Louisiana's Top College Football Rivalries
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In 1932, the football teams of two Louisiana HBCUs (historically black colleges/universities) came together in Monroe, one from Baton Rouge, the other from Grambling. It wasn’t exactly the era of political correctness – the squad from the state capital, Southern University, was nicknamed the Bushmen, and their opponents’ school was formally titled the Louisiana Negro Normal and Industrial Institute.
Little did anyone know what that first contest would become.
Now, 80 years later, the Grambling Tigers and the Southern Jaguars clash annually in he Bayou Classic, the biggest game on the HBCU schedule each fall. Instead of Monroe’s former Casino Park, the contest is now played in New Orleans’ Superdome and broadcast nationally every year, making it the only NCAA Football Championship Subdivision game so displayed.
Grambling-Southern might be the most famous in-state rivalry in Louisiana, at least in 2012 anyway. Decades ago, of course, Louisiana State and Tulane battled every year for Bayou State bragging rights, but the Green Wave has since de-emphasized athletics, and the rivalry has gone kaput with LSU clobbering the Greenies pretty much every time they do play.
But for many Louisianians, the demise of the LSU-Tulane rivalry is just fine with them. That’s because several other in-state college football enmities exist, not the least of which is the Bayou Classic.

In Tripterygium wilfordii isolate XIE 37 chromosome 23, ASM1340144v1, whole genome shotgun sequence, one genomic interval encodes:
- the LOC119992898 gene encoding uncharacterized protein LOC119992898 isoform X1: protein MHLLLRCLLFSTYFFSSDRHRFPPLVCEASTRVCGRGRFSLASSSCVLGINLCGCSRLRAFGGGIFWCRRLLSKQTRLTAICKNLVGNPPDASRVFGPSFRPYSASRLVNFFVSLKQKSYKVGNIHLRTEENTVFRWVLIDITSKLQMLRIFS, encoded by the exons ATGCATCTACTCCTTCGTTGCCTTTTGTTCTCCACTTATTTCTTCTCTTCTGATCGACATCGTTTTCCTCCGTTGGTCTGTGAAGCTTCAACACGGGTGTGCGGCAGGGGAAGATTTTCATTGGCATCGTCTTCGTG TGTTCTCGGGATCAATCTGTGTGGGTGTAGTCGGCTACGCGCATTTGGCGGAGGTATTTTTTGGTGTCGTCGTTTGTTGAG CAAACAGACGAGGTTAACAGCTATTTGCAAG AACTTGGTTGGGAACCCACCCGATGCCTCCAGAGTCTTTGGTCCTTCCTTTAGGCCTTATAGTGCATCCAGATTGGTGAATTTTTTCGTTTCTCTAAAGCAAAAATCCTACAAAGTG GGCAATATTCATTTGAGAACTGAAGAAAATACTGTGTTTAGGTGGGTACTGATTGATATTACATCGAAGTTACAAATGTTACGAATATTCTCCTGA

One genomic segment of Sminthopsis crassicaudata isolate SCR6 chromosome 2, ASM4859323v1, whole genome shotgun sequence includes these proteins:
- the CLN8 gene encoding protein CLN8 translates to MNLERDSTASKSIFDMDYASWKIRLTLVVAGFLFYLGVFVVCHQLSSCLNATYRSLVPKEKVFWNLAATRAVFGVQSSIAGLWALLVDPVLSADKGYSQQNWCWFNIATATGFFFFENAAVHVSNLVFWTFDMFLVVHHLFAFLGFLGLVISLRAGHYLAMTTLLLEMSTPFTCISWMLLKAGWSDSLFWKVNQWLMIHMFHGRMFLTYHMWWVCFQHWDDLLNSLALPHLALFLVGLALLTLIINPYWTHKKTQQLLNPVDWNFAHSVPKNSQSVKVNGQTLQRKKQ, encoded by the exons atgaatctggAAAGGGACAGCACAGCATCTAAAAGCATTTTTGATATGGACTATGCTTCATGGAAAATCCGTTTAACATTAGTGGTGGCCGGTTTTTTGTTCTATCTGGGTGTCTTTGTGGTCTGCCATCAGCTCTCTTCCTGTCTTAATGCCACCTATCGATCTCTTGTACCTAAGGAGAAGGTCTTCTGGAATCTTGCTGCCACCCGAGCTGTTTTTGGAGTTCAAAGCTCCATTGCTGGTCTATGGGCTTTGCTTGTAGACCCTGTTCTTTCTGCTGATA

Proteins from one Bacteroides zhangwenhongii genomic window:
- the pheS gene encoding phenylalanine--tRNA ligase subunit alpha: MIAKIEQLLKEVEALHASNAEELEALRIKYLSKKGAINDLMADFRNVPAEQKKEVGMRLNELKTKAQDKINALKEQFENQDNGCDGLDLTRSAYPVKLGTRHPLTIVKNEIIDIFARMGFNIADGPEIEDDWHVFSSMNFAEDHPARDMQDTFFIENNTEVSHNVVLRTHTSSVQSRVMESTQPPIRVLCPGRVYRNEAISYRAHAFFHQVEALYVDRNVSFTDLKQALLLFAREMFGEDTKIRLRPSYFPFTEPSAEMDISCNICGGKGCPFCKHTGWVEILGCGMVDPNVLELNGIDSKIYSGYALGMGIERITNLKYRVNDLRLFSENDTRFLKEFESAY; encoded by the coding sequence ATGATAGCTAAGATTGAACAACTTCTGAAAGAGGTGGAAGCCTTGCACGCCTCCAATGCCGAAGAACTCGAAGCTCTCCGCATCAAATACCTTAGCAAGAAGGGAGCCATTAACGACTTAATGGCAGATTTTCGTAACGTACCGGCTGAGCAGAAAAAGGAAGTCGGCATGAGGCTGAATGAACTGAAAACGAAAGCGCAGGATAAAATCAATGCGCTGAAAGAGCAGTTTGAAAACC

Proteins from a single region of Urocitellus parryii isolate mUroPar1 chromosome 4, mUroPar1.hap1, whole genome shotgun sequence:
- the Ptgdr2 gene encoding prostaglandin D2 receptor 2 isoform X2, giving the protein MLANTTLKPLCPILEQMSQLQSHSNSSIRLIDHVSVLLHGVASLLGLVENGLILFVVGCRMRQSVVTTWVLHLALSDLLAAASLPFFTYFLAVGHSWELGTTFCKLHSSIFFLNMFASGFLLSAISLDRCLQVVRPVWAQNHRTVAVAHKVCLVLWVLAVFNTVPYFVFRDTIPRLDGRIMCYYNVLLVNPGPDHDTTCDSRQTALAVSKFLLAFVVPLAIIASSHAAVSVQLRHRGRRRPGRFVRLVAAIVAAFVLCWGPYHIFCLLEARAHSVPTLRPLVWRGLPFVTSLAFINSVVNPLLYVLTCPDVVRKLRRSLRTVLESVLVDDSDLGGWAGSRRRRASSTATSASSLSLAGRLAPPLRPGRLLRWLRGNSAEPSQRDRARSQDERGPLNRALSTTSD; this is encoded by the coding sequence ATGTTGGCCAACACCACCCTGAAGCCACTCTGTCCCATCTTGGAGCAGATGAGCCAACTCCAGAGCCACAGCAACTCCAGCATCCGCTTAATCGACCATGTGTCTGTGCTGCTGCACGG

There’s the University Louisiana at Lafayette Ragin’ Cajuns taking on the UL-Monroe Warhawks in the heated Battle on the Bayou, a fierce Football Bowl Subdivision clash between Sun Belt Conference foes. Then you have the McNeese State Cowboys colliding with the Northwestern State Demons every year, alternating between the ’Pokes home in Lake Charles and NLU’s stomping grounds in Natchitoches in an in-state and in-league (both are in the FCS Southland Conference) feud.
And don’t forget the often-epic battles for the River Bell between the Southeastern Louisiana Lions from Hammond and the Thibodaux-based Nicholls State Colonels, a contest which, like McNeese-NSU, pits two Southland conference foes.
In addition, while several of Louisiana’s institutions of higher learning no longer really have in-state rivals, they do hold grudges against antagonists from other states. Even small, NCAA Division III schools like Pineville’s Louisiana College and Shreveport-located Centenary College have pigskin feuds that burn in players from both schools.
In a different twist, Tulane and Louisiana Tech share a rival, Southern Mississippi. The Bulldogs battle the Golden Eagles in the Rivalry in Dixie, while the Green Wave faces off against USM in the Battle for the Bell.
And LSU, the hegemonic, high-profile Tigers hailing from Baton Rouge? They’ve had rivals come and go, depending on the year and the quality of the teams. Currently, it appears that LSU’s most intense enmity is with the university of Alabama. The two squads played each other twice last year, the second game for the Bowl Championship Series national championship, an honor claimed by the Crimson Tide in a 21-0 victory over the offensively-challenged Tigers.